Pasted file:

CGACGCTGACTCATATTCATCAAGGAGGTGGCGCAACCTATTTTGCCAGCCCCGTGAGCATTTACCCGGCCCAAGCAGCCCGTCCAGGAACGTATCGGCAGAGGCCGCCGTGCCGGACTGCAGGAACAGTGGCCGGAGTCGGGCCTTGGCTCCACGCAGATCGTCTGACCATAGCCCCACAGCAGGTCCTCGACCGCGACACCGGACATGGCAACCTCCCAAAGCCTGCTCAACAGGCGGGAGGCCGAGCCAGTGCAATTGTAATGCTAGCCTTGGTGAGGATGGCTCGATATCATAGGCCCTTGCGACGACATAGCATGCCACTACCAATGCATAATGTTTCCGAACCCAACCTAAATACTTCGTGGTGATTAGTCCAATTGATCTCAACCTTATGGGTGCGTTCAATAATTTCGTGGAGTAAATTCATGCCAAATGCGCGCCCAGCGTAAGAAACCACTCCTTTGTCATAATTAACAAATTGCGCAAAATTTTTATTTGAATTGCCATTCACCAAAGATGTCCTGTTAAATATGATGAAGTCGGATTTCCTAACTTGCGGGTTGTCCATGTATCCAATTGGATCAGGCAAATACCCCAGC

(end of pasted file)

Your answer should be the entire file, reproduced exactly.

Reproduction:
CGACGCTGACTCATATTCATCAAGGAGGTGGCGCAACCTATTTTGCCAGCCCCGTGAGCATTTACCCGGCCCAAGCAGCCCGTCCAGGAACGTATCGGCAGAGGCCGCCGTGCCGGACTGCAGGAACAGTGGCCGGAGTCGGGCCTTGGCTCCACGCAGATCGTCTGACCATAGCCCCACAGCAGGTCCTCGACCGCGACACCGGACATGGCAACCTCCCAAAGCCTGCTCAACAGGCGGGAGGCCGAGCCAGTGCAATTGTAATGCTAGCCTTGGTGAGGATGGCTCGATATCATAGGCCCTTGCGACGACATAGCATGCCACTACCAATGCATAATGTTTCCGAACCCAACCTAAATACTTCGTGGTGATTAGTCCAATTGATCTCAACCTTATGGGTGCGTTCAATAATTTCGTGGAGTAAATTCATGCCAAATGCGCGCCCAGCGTAAGAAACCACTCCTTTGTCATAATTAACAAATTGCGCAAAATTTTTATTTGAATTGCCATTCACCAAAGATGTCCTGTTAAATATGATGAAGTCGGATTTCCTAACTTGCGGGTTGTCCATGTATCCAATTGGATCAGGCAAATACCCCAGC